It’s unquestionable that a quarterback is the most important person to an offense and a football team, but who is second?
Some would tell you a defensive end who can crash the backfield, or a shutdown cornerback who can eliminate one half of the field in coverage. For me, it’s an offensive tackle.
The left tackle position gained fame in the 1980s as coaches tried to stop power rushers like Lawrence Taylor, and the value of the “blindside” protector soared.
Based on the rankings of ProFootballFocus, four of the top eight tackles in the NFL this season were drafted in the first round, with four of the top six left tackles—the position we just called the second-most important in football—were drafted in Round 1.
The Pro Bowl voting may be heavily flawed, but four of the six tackles selected to the 2012 Pro Bowl were drafted in Round 1.
The left tackle position will always be a more glamorous spot, especially in the draft, but those overlooking the importance of the right tackle in the NFL today will be surprised to know that the 2011 NFL draft featured three right tackles drafted in Round 1 (Tyron Smith, Nate Solder, Gabe Carimi).
In today’s NFL, don’t forget about the right tackle. The right side is making a comeback, and it would be no surprise to see at least one right tackle drafted in the top five picks this year. If so, it will be USC’s Matt Kalil.
Kalil is a left tackle at USC, but he has the potential to move to the right side. Kalil has shown excellent ability at making a drop step and getting out in front of the pass-rush from either side. His rare athleticism at the position makes him my No. 1 tackle and a top-five player.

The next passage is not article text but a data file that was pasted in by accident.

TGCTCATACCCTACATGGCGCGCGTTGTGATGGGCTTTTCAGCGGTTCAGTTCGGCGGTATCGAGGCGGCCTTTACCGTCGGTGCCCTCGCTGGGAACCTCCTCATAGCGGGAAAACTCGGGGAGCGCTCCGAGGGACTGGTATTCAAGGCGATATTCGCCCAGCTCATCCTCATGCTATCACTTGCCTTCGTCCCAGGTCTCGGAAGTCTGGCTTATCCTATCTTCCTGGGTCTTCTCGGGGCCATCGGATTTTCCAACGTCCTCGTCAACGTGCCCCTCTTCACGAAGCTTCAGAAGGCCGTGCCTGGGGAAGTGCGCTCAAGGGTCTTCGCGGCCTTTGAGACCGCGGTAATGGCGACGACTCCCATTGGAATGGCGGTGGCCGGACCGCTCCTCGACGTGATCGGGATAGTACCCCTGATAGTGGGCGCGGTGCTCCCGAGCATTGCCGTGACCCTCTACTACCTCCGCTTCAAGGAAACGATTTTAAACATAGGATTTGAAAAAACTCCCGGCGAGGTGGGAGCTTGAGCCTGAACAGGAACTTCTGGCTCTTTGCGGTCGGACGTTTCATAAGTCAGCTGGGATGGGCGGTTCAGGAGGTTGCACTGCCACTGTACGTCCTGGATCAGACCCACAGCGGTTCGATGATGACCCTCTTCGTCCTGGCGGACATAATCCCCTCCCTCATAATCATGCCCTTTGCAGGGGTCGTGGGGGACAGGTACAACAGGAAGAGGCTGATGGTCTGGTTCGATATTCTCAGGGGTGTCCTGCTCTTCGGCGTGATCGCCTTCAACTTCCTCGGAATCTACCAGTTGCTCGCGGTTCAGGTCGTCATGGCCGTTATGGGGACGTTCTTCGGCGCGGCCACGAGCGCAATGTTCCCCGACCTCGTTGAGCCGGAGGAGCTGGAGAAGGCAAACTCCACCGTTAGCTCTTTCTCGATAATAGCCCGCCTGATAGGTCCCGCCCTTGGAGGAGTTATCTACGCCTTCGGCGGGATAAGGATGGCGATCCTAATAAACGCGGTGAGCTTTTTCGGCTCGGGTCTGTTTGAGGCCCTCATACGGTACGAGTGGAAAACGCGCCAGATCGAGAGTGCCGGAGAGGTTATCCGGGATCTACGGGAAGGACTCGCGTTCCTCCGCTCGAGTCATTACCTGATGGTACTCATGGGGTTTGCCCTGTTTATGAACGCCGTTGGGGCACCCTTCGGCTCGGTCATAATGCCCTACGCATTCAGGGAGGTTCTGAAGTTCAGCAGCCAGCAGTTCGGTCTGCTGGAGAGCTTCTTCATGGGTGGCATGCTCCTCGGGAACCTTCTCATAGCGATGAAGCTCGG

But Kalil isn't the only offensive tackle who will be looked at early on. The first round of the 2012 NFL draft will feature no less than five offensive tackles drafted. Kalil, Riley Reiff (Iowa), Jonathan Martin (Stanford), Cordy Glenn (Georgia) and Mike Adams (Ohio State) should all hear their names called before the 20th pick in the draft is announced.
The hype in the 2012 draft surrounds Andrew Luck, but take him out of the crowd, and this is a very weak class with little top talent. There is no elite receiver, no game-changing defensive ends. Teams looking to build through the draft will key on talented, can't-miss players like Matt Kalil as their cornerstone pick in this draft.
Let's take a look at the top five offensive tackles in this class and what they bring to the table.
5. Mike Adams, Ohio State
Mike Adams has the build and body lean of an elite left tackle. He's big enough to handle power rushers but has good agility and surprising quickness in space.
He's able to come out of a two- or three-point stance and kick out to pick up pass-rushers on the corner. Adams comes to the NFL ready to start at left tackle, but he also has the size and strength to make a move to right tackle.
Adams missed five games this season due to suspension after receiving tattoos in exchange for autographs. This may be seen as a character concern in some NFL locker rooms.
Adams' footwork can be inconsistent—too often he'll set his feet too soon and get beat with a strong counter-move. This is something that NFL coaches can correct if Adams responds to coaching.
4. Cordy Glenn, Georgia